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Why I Like Rebates

Posted By Jim On 12/03/2006 @ 3:17 pm In Personal Finance,Shopping | 5 Comments

I know rebates are the scourge of mankind and I know that there’s been moves to curtail the use of them but I think rebates have their place for deal hunters and frugal shoppers. With the redemption rates of rebates in the pits (I’ve heard some surprising statistics) and reports of redemption centers being ridiculously strict in the interpretation of the rules, I still think that for the very diligent shopper and rebate sender, it’s still a benefit to have rebates.

Imagine if you’re a manufacturer of a widget that sells for $100 retail at any store and costs $60 to put onto the shelf (includes manufacturing, shipping, packaging, advertising, etc.). If you were to offer a $50 rebate, the consumer now believes the cost of the item to them is a mere $50 – it goes from regular priced to a steal. You hire Redemption Company A that boasts a redemption percentage on average of 10%. That means your expected payout on each $50 rebate is exactly $5. (expected payout is calculated by the probability of a successful redemption times the value of the rebate, or 10% times $50 = five dollars). On your $100 retail item with a $50 rebate, you as the manufacturer still expect to generate revenues of $95 per item which means a of $35 a piece.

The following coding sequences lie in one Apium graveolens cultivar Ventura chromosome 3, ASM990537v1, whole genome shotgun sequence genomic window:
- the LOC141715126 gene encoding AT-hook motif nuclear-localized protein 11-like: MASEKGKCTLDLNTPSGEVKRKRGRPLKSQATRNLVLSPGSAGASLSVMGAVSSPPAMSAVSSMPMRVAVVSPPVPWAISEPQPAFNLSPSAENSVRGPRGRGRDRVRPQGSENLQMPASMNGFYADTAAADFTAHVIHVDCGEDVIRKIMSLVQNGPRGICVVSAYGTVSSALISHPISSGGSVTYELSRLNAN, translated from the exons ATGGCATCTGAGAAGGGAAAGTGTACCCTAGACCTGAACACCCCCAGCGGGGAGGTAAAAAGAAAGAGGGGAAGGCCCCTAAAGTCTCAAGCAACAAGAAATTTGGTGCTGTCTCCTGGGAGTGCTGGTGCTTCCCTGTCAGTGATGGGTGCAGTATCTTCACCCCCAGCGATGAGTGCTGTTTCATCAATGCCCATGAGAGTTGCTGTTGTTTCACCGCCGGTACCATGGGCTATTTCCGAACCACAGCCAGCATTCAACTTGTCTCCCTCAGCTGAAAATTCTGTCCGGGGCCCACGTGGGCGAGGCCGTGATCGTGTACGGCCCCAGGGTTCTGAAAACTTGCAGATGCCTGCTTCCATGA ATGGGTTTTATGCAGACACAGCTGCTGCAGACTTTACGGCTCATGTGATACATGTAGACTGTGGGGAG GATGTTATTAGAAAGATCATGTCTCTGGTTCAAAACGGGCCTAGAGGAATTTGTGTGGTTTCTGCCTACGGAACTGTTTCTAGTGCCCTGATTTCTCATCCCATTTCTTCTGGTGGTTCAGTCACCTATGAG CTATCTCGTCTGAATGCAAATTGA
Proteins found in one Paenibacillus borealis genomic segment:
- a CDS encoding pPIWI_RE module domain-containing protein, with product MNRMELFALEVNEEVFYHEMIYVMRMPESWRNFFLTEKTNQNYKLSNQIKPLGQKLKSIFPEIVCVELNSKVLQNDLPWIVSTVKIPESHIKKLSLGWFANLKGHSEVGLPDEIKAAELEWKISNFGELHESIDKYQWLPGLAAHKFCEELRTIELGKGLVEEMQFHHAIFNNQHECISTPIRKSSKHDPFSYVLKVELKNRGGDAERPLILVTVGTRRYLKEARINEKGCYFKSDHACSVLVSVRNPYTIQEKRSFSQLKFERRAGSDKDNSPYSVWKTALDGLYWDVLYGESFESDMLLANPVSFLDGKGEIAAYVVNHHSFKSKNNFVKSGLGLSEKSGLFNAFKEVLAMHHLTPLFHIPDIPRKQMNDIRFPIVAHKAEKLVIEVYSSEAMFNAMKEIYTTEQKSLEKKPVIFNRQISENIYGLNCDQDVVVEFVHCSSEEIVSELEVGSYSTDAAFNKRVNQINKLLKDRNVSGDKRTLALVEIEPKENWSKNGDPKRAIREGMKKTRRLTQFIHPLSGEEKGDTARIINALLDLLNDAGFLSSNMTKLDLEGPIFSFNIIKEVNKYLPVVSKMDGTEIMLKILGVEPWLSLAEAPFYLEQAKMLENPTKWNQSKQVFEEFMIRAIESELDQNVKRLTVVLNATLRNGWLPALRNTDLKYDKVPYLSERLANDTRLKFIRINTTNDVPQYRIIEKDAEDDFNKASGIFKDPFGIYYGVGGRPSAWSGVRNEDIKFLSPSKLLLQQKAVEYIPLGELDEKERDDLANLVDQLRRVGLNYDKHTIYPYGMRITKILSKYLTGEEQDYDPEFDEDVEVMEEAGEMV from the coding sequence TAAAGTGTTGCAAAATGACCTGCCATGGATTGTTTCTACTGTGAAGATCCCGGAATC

What does this mean for diligent shoppers? It means that if you can get that rebate, you’re getting an item at a much cheaper price than the manufacturer intended – which is a win for you. Now, manufacturers may price a rebate such that even at 100% redemption they’re still making money, but that’s irrelevant because you’re still getting it cheaper than they anticipate (since they’ll be working with the redemption rate numbers plus fudge).

Why do I like rebates? It means better deals if I am reasonably confident of getting a rebate. If companies move towards automatic rebates with 100% redemption rates, you’re going to see the value of rebates fall dramatically. The expected payout goes from a percentage of the rebate amount to the entire rebate amount (100%).With the above $100 widget example, you’re now talking about the manufacturer giving a $5 automatic rebate instead of a $50 “hard to get” rebate, which is worse for the diligent shopper but better for average Joe shopper.


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